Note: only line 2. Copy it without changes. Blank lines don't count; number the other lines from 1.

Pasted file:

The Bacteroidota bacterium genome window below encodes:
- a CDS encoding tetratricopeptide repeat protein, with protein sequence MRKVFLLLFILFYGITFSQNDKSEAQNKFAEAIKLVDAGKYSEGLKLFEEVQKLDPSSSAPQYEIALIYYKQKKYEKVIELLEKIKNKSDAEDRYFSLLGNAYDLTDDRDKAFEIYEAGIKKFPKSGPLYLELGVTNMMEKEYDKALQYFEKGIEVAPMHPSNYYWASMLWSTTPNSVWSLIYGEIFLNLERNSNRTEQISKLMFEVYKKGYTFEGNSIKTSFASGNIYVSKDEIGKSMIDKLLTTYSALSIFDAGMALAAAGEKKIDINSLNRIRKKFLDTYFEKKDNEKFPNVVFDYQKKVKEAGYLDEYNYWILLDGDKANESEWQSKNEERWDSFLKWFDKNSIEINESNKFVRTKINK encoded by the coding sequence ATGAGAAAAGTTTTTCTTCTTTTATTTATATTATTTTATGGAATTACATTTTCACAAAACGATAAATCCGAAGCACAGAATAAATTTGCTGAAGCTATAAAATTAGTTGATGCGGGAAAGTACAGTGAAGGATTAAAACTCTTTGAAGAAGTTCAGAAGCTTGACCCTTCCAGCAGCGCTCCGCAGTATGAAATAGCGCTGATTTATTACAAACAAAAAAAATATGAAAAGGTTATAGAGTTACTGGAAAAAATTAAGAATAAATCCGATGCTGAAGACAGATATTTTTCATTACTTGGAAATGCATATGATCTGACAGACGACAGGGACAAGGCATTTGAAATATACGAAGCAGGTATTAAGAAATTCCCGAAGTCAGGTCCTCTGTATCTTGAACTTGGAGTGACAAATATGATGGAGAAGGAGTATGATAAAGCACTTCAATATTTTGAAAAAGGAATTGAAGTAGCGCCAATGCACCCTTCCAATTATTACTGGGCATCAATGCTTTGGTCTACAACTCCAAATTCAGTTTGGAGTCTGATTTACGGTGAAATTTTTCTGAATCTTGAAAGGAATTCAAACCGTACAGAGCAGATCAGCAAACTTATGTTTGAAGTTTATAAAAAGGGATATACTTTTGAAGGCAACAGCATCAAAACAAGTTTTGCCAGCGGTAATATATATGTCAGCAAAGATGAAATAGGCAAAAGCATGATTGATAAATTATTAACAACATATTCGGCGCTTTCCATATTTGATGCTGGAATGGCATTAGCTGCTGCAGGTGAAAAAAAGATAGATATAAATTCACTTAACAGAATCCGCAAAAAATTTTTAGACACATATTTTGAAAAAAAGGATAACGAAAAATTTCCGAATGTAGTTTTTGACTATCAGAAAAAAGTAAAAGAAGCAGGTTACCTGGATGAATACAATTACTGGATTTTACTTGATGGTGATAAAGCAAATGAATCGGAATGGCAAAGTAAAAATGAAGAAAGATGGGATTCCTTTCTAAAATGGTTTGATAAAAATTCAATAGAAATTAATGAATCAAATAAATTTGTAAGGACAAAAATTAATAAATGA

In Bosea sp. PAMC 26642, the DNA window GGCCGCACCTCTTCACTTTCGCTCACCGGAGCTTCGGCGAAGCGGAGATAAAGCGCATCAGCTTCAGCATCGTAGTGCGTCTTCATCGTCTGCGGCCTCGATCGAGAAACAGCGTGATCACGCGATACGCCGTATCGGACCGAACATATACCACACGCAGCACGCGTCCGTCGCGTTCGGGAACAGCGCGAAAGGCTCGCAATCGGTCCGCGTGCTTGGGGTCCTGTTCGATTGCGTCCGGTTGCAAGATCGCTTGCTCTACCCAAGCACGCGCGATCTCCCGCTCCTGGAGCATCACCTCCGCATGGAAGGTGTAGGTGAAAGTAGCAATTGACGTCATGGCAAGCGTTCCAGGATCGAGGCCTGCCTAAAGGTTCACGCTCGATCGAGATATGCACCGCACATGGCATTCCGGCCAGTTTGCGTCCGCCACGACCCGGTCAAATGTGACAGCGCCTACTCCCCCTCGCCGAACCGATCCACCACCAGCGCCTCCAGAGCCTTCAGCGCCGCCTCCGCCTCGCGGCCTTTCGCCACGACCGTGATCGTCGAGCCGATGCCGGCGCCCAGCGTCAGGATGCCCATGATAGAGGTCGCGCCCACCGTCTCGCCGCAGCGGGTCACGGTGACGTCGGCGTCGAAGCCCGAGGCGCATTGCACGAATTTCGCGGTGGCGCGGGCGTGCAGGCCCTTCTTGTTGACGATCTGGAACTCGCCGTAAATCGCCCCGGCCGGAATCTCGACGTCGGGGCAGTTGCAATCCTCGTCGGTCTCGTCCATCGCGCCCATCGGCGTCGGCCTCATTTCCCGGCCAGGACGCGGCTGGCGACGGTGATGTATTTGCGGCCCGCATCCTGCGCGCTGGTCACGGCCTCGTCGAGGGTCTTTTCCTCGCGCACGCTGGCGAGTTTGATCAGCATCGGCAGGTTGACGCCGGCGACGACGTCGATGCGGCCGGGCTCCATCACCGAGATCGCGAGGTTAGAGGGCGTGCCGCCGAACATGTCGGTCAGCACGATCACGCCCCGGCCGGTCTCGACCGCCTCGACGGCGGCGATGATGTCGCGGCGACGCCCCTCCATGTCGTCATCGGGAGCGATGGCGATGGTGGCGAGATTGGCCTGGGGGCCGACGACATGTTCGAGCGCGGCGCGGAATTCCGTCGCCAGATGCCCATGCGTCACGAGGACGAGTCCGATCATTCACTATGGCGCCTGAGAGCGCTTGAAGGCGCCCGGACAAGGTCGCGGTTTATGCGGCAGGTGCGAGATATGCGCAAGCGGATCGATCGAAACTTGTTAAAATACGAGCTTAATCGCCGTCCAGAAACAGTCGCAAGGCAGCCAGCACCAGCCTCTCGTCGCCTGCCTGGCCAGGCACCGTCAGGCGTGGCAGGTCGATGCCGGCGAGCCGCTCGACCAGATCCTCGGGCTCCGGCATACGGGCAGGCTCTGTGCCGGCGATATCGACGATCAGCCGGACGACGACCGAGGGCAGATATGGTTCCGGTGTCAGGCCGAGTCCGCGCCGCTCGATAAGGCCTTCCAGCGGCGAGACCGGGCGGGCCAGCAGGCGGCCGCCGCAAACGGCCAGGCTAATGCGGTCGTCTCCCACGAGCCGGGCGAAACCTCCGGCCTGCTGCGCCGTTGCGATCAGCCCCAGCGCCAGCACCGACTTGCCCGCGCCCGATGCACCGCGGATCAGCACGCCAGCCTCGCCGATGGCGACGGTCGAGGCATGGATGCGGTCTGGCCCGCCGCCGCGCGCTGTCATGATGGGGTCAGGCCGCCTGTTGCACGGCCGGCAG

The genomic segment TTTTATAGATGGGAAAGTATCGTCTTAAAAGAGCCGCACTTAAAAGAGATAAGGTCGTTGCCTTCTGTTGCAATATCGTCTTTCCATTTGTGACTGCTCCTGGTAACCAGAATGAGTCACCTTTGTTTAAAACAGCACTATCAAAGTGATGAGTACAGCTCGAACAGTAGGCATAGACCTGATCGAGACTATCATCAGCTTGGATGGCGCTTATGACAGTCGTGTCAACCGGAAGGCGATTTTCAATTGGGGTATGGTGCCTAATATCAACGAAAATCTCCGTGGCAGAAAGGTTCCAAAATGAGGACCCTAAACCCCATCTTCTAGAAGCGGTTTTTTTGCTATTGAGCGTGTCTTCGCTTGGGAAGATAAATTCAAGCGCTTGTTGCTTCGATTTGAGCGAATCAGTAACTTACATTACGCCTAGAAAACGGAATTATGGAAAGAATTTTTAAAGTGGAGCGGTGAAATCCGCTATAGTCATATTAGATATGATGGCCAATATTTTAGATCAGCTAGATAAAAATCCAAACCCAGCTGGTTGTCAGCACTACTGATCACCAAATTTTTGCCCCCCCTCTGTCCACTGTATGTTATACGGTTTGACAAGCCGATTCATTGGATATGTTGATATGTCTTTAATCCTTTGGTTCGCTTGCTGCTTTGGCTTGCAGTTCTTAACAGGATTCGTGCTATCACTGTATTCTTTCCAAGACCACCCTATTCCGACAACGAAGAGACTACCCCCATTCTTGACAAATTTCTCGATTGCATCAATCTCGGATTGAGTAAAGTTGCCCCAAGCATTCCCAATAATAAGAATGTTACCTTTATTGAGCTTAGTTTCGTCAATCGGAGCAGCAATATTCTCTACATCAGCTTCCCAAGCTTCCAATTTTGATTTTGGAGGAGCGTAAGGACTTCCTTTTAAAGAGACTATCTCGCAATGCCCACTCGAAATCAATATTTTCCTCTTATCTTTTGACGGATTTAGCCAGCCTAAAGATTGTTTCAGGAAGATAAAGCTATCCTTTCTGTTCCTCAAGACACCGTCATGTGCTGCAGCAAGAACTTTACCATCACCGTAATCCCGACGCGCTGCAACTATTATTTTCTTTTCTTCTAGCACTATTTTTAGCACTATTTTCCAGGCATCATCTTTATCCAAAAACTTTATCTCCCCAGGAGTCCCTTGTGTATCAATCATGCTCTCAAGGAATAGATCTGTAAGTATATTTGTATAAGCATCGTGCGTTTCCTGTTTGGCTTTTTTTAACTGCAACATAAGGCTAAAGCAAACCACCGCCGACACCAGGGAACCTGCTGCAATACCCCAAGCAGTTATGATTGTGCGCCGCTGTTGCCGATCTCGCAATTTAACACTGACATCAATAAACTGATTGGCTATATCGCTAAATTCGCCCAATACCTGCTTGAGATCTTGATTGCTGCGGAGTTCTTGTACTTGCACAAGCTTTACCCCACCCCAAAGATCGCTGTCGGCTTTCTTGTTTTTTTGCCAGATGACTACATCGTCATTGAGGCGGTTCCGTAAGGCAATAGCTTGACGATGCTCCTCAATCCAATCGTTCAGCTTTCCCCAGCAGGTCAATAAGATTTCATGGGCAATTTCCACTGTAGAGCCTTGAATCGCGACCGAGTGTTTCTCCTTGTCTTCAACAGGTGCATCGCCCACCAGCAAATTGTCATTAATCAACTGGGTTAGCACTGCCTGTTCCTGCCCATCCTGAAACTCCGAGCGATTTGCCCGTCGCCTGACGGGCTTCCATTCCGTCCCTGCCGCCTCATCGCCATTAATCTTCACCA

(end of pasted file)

- a CDS encoding tetratricopeptide repeat protein, with protein sequence MRKVFLLLFILFYGITFSQNDKSEAQNKFAEAIKLVDAGKYSEGLKLFEEVQKLDPSSSAPQYEIALIYYKQKKYEKVIELLEKIKNKSDAEDRYFSLLGNAYDLTDDRDKAFEIYEAGIKKFPKSGPLYLELGVTNMMEKEYDKALQYFEKGIEVAPMHPSNYYWASMLWSTTPNSVWSLIYGEIFLNLERNSNRTEQISKLMFEVYKKGYTFEGNSIKTSFASGNIYVSKDEIGKSMIDKLLTTYSALSIFDAGMALAAAGEKKIDINSLNRIRKKFLDTYFEKKDNEKFPNVVFDYQKKVKEAGYLDEYNYWILLDGDKANESEWQSKNEERWDSFLKWFDKNSIEINESNKFVRTKINK encoded by the coding sequence ATGAGAAAAGTTTTTCTTCTTTTATTTATATTATTTTATGGAATTACATTTTCACAAAACGATAAATCCGAAGCACAGAATAAATTTGCTGAAGCTATAAAATTAGTTGATGCGGGAAAGTACAGTGAAGGATTAAAACTCTTTGAAGAAGTTCAGAAGCTTGACCCTTCCAGCAGCGCTCCGCAGTATGAAATAGCGCTGATTTATTACAAACAAAAAAAATATGAAAAGGTTATAGAGTTACTGGAAAAAATTAAGAATAAATCCGATGCTGAAGACAGATATTTTTCATTACTTGGAAATGCATATGATCTGACAGACGACAGGGACAAGGCATTTGAAATATACGAAGCAGGTATTAAGAAATTCCCGAAGTCAGGTCCTCTGTATCTTGAACTTGGAGTGACAAATATGATGGAGAAGGAGTATGATAAAGCACTTCAATATTTTGAAAAAGGAATTGAAGTAGCGCCAATGCACCCTTCCAATTATTACTGGGCATCAATGCTTTGGTCTACAACTCCAAATTCAGTTTGGAGTCTGATTTACGGTGAAATTTTTCTGAATCTTGAAAGGAATTCAAACCGTACAGAGCAGATCAGCAAACTTATGTTTGAAGTTTATAAAAAGGGATATACTTTTGAAGGCAACAGCATCAAAACAAGTTTTGCCAGCGGTAATATATATGTCAGCAAAGATGAAATAGGCAAAAGCATGATTGATAAATTATTAACAACATATTCGGCGCTTTCCATATTTGATGCTGGAATGGCATTAGCTGCTGCAGGTGAAAAAAAGATAGATATAAATTCACTTAACAGAATCCGCAAAAAATTTTTAGACACATATTTTGAAAAAAAGGATAACGAAAAATTTCCGAATGTAGTTTTTGACTATCAGAAAAAAGTAAAAGAAGCAGGTTACCTGGATGAATACAATTACTGGATTTTACTTGATGGTGATAAAGCAAATGAATCGGAATGGCAAAGTAAAAATGAAGAAAGATGGGATTCCTTTCTAAAATGGTTTGATAAAAATTCAATAGAAATTAATGAATCAAATAAATTTGTAAGGACAAAAATTAATAAATGA